More than ten years ago I started writing a book on Dutch miscarriages of justice in which I had been involved. I wanted to explore the personality issues in three such cases. In each case, it seemed to me that aspects of the character of the main protagonist led to them being something of a scapegoat of a system under great stress. Some trigger events caused a bad situation to become an utter disaster. Authorities made mistakes and could not admit them, so errors were compounded, and there was no going back, no way to change path any more.
In recent posts, I have told a lot of the story of José Booij. It’s time to start writing about Lucia de Berk and Kevin Sweeney.
Concerning Lucia de Berk there already is an enormous literature. The case started in 2001, seemed to be closed with Lucia in jail for life by 2006 (conviction by the lower court at the first trial in 2003, appeal to higher court failed in 2004, cassation – appeal to the supreme court – failed in 2006) but at that time also a strong movement burst into the public view, calling for a judicial review and a retrial. Lucia was fully exonerated in 2010. The role of statistics in the case is well known though controversial since at the 2004 appeal, she was convicted “on the grounds of incontrovertible medical scientific evidence only”. A “statistical probability calculation” (such as the infamous calculation leading to the spectacular 1 in 342 million) played no part at all in the court’s conclusion, according to her judges.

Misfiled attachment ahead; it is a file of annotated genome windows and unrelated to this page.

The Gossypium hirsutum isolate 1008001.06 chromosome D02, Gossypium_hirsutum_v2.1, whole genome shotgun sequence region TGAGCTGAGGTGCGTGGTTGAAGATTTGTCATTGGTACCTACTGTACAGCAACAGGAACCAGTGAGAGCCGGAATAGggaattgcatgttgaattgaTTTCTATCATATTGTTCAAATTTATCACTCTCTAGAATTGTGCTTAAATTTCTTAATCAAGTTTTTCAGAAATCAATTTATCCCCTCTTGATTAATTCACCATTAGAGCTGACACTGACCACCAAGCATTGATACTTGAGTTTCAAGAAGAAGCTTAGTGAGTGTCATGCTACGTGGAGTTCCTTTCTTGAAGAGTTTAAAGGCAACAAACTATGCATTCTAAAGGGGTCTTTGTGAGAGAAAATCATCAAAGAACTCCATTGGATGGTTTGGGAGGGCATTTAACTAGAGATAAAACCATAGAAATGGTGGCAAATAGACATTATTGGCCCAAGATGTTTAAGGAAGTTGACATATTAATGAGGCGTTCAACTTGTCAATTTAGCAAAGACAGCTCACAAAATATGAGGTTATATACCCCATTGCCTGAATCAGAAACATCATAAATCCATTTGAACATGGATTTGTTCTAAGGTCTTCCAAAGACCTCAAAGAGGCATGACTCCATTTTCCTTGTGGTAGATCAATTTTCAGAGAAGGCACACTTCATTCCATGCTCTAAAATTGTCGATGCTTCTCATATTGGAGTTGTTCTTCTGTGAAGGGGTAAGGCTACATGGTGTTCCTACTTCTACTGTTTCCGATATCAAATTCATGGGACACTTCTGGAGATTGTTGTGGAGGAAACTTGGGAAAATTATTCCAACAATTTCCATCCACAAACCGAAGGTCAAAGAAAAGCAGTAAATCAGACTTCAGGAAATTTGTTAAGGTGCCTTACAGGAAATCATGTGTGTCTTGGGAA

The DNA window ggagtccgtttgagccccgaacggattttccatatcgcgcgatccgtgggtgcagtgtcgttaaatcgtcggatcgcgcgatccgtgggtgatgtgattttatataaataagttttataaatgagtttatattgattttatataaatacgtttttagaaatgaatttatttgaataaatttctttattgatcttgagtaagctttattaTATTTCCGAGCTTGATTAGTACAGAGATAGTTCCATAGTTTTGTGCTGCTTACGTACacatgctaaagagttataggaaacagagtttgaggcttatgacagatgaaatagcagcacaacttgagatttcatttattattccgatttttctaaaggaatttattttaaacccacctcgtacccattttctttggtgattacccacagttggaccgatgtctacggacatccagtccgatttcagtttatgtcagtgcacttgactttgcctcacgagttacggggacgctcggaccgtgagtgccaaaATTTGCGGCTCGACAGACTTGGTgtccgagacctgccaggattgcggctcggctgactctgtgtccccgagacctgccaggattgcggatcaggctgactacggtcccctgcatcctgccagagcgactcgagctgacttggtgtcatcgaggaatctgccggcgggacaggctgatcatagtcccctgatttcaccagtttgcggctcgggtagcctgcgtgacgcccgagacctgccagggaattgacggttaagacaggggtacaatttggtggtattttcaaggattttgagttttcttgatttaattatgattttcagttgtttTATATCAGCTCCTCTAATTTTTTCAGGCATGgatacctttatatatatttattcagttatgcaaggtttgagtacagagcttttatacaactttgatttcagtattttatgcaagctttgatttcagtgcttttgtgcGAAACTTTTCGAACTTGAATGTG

Yet many things have still not been said in public about the case, except perhaps in literary form. In my future book, I want to say things I have said many times before in ephemeral blog posts, and other removed or hidden web pages.
Concerning Kevin Sweeney, not much has been written at all. He sat out his sentence for the murder of his wife and keeps a low profile.